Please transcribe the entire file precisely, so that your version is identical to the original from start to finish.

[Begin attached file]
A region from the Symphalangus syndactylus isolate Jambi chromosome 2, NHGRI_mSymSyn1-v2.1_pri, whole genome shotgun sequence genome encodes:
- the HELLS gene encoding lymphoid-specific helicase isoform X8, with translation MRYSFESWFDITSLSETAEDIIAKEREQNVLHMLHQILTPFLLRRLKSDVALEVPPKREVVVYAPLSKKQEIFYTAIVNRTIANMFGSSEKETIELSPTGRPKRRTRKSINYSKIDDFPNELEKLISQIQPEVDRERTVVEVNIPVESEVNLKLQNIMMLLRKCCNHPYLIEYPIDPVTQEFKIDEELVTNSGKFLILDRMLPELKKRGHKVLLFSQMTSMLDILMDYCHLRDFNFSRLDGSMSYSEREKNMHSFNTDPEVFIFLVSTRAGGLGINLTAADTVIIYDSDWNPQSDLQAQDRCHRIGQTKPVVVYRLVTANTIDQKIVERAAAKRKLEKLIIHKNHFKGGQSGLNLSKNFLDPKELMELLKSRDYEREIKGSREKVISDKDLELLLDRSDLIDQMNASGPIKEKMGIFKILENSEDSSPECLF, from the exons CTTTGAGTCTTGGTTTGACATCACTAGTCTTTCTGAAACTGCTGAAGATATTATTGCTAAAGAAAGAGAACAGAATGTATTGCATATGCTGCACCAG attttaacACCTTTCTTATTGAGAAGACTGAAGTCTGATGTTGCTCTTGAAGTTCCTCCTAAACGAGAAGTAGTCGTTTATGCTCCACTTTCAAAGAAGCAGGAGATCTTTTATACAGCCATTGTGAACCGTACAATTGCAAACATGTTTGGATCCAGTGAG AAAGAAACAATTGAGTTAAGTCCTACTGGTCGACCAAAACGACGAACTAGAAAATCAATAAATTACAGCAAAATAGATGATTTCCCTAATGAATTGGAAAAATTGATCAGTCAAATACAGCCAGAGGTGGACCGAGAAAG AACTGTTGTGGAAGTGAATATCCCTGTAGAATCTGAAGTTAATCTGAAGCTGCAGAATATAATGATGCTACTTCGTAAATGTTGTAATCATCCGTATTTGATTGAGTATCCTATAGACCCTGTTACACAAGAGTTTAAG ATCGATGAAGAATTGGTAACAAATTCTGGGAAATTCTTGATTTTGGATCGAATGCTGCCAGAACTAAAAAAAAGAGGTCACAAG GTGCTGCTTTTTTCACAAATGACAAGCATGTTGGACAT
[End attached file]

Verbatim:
A region from the Symphalangus syndactylus isolate Jambi chromosome 2, NHGRI_mSymSyn1-v2.1_pri, whole genome shotgun sequence genome encodes:
- the HELLS gene encoding lymphoid-specific helicase isoform X8, with translation MRYSFESWFDITSLSETAEDIIAKEREQNVLHMLHQILTPFLLRRLKSDVALEVPPKREVVVYAPLSKKQEIFYTAIVNRTIANMFGSSEKETIELSPTGRPKRRTRKSINYSKIDDFPNELEKLISQIQPEVDRERTVVEVNIPVESEVNLKLQNIMMLLRKCCNHPYLIEYPIDPVTQEFKIDEELVTNSGKFLILDRMLPELKKRGHKVLLFSQMTSMLDILMDYCHLRDFNFSRLDGSMSYSEREKNMHSFNTDPEVFIFLVSTRAGGLGINLTAADTVIIYDSDWNPQSDLQAQDRCHRIGQTKPVVVYRLVTANTIDQKIVERAAAKRKLEKLIIHKNHFKGGQSGLNLSKNFLDPKELMELLKSRDYEREIKGSREKVISDKDLELLLDRSDLIDQMNASGPIKEKMGIFKILENSEDSSPECLF, from the exons CTTTGAGTCTTGGTTTGACATCACTAGTCTTTCTGAAACTGCTGAAGATATTATTGCTAAAGAAAGAGAACAGAATGTATTGCATATGCTGCACCAG attttaacACCTTTCTTATTGAGAAGACTGAAGTCTGATGTTGCTCTTGAAGTTCCTCCTAAACGAGAAGTAGTCGTTTATGCTCCACTTTCAAAGAAGCAGGAGATCTTTTATACAGCCATTGTGAACCGTACAATTGCAAACATGTTTGGATCCAGTGAG AAAGAAACAATTGAGTTAAGTCCTACTGGTCGACCAAAACGACGAACTAGAAAATCAATAAATTACAGCAAAATAGATGATTTCCCTAATGAATTGGAAAAATTGATCAGTCAAATACAGCCAGAGGTGGACCGAGAAAG AACTGTTGTGGAAGTGAATATCCCTGTAGAATCTGAAGTTAATCTGAAGCTGCAGAATATAATGATGCTACTTCGTAAATGTTGTAATCATCCGTATTTGATTGAGTATCCTATAGACCCTGTTACACAAGAGTTTAAG ATCGATGAAGAATTGGTAACAAATTCTGGGAAATTCTTGATTTTGGATCGAATGCTGCCAGAACTAAAAAAAAGAGGTCACAAG GTGCTGCTTTTTTCACAAATGACAAGCATGTTGGACAT